Earning Potential

If you want to advance your career or start a new one, earning a college degree can help you achieve your goals. A degree provides you with the knowledge and skills needed for success, and it can often be required by employers. Your education directly and dramatically impacts your earning potential and employment security, as figures from the Bureau of Labor Statistics show.

  • Less than a high school diploma: $488 per week and 9.0 percent unemployment rate
  • High school diploma: $668 per week and 6.0 percent unemployment rate
  • Some college, no degree: $741 per week and 6.0 percent unemployment rate
  • Associate degree: $792 per week and 4.5 percent unemployment rate
  • Bachelor’s degree: $1,101 per week and 3.5 percent unemployment rate
  • Master’s degree: $1,326 per week and 2.8 percent unemployment rate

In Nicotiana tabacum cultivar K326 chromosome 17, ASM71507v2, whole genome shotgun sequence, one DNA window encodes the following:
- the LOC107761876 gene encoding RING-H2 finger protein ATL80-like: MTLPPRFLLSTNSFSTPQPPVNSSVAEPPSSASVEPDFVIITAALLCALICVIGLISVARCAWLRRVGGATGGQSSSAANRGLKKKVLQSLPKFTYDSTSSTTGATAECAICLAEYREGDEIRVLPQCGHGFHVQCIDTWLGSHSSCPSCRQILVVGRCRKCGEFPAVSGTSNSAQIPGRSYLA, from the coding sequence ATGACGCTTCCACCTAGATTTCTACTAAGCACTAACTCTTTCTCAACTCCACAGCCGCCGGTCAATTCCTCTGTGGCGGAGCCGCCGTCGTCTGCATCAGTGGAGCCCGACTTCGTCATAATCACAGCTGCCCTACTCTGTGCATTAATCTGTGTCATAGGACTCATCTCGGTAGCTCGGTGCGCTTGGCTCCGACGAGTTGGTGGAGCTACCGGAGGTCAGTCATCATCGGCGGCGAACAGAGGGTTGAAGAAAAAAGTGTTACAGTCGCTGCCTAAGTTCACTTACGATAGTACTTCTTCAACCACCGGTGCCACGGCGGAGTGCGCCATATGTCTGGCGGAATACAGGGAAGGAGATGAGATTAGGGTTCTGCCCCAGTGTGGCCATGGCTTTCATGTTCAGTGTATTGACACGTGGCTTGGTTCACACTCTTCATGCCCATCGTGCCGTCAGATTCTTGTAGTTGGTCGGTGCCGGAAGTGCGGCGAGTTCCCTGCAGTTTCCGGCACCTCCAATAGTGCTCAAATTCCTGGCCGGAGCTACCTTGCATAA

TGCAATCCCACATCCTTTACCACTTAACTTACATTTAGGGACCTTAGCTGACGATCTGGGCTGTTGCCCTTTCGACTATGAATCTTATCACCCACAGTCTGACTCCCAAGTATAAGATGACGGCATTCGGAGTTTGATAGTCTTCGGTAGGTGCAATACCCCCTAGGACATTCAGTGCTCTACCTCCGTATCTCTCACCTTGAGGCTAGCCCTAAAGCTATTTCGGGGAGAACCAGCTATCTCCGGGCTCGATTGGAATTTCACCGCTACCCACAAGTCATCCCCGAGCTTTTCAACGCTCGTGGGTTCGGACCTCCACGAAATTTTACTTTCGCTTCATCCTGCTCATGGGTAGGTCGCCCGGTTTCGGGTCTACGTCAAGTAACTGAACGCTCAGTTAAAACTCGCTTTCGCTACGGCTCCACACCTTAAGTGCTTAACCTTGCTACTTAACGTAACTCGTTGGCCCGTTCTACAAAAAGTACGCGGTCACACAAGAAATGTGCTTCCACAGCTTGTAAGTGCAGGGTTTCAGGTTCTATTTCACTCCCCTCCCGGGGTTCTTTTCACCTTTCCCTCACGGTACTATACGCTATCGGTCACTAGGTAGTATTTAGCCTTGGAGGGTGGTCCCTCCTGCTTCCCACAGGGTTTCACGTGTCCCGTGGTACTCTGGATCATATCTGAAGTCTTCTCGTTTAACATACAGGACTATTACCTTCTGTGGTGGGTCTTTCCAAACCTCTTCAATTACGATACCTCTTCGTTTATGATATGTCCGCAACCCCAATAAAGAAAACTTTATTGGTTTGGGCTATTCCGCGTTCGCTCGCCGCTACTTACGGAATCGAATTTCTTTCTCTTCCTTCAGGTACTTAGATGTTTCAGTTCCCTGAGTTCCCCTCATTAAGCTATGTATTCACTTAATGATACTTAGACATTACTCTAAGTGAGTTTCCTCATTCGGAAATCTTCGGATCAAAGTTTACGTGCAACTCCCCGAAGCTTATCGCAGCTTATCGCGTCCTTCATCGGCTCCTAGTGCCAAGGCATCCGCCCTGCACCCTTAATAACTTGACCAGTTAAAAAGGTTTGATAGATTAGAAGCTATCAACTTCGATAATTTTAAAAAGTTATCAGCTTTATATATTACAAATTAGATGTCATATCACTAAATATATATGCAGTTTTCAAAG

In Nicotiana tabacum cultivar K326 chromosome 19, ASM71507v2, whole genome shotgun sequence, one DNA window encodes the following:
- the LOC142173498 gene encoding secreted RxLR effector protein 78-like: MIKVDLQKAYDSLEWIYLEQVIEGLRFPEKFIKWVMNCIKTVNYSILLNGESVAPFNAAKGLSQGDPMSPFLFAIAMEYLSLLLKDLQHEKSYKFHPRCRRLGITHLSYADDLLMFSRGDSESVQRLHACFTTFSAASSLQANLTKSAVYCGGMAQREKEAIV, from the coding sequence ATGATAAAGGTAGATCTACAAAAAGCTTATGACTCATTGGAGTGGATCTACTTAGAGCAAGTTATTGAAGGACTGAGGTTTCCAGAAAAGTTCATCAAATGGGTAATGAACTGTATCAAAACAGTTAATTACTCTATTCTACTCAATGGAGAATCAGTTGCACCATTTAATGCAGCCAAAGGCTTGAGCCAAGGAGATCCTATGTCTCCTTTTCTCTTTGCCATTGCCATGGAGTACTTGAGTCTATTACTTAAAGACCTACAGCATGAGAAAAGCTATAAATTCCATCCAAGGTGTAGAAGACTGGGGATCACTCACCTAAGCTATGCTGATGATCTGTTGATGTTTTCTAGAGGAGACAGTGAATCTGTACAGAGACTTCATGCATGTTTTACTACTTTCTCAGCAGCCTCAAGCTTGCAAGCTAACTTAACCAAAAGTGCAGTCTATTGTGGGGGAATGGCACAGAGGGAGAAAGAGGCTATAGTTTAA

• Doctoral degree: $1,591 per week and 2.1 percent unemployment rate

Job Satisfaction

In addition to increasing your earning potential, a college education can improve job satisfaction. The Pew Research Center found that 85 percent of employed adults ages 25 to 32 with at least a bachelor’s degree said they have a career or career-track job, compared to 57 percent of those with a high school education or less. More than half of college graduates said that they are “very satisfied” in their current job (53 percent) and have enough education and training to get ahead in their job (63 percent).

Choosing a Career

Making the decision to pursue a college degree is the first step. Next, you need to choose the career that is right for you. Rivier University Online has developed some resources to help you understand your career options. Our career profiles give you an overview of each position, in addition to details such as work setting, job outlook, salary potential and education required. Use these resources to help determine the direction for your career.
 


 

Psychology